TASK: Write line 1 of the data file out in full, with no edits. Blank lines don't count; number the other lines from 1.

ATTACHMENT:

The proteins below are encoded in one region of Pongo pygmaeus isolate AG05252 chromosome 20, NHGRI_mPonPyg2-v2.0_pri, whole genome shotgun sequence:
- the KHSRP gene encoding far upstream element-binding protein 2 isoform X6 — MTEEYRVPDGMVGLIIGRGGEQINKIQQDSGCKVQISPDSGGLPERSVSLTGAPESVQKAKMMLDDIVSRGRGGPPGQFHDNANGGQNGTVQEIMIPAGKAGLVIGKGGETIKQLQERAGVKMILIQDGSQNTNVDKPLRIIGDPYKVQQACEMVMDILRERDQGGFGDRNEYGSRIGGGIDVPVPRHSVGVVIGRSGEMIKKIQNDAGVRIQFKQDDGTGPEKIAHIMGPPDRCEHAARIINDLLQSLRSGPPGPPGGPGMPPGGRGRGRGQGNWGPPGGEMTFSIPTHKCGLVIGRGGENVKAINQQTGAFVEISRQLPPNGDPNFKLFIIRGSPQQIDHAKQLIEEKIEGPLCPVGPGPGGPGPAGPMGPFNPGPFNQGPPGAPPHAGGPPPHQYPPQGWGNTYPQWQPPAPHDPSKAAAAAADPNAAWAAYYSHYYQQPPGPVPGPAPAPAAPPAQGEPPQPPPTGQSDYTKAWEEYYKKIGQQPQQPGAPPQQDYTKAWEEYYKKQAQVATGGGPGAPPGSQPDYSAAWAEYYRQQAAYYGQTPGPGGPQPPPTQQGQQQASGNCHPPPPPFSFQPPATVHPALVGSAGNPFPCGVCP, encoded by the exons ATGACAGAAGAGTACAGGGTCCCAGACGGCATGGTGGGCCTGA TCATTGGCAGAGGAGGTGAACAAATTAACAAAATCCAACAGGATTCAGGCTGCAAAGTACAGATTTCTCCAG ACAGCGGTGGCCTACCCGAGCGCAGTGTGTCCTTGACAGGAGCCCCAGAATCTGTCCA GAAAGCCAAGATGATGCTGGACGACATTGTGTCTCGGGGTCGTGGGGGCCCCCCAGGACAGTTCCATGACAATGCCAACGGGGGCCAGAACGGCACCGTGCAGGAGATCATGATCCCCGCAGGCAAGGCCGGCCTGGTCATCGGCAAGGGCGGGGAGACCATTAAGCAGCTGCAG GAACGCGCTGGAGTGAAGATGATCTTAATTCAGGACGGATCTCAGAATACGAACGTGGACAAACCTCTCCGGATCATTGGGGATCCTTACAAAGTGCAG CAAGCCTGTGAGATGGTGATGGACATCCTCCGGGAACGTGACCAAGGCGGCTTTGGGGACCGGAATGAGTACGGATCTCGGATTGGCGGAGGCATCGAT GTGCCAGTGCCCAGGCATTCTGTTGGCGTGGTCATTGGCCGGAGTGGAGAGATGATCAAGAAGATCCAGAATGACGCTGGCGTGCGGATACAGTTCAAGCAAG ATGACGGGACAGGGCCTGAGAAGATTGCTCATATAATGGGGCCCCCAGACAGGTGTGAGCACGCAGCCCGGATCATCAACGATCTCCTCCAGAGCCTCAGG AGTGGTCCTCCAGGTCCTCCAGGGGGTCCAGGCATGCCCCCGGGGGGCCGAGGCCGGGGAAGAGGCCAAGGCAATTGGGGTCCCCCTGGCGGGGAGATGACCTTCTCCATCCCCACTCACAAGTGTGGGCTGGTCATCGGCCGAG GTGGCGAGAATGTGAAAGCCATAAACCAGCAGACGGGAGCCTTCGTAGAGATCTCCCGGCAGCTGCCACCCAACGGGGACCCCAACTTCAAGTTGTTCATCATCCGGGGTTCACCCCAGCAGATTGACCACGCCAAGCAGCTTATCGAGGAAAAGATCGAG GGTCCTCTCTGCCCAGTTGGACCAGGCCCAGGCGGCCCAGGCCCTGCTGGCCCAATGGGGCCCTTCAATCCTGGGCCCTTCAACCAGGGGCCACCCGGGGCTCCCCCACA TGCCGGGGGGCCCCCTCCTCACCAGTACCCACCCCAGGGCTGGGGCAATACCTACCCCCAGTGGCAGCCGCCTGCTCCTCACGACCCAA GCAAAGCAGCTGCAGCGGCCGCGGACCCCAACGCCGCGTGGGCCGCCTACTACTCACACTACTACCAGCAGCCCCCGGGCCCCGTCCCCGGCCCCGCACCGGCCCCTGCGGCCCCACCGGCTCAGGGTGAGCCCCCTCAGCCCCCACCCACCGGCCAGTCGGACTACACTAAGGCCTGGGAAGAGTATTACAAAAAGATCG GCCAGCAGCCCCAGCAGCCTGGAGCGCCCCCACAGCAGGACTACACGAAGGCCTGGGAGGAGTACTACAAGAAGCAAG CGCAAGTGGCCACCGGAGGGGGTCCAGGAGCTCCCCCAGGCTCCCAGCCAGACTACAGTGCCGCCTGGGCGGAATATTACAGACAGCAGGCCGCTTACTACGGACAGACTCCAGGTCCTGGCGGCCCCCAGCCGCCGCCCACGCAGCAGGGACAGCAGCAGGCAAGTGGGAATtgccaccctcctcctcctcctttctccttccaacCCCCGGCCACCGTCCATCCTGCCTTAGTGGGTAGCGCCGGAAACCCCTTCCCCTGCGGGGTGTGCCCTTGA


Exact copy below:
The proteins below are encoded in one region of Pongo pygmaeus isolate AG05252 chromosome 20, NHGRI_mPonPyg2-v2.0_pri, whole genome shotgun sequence: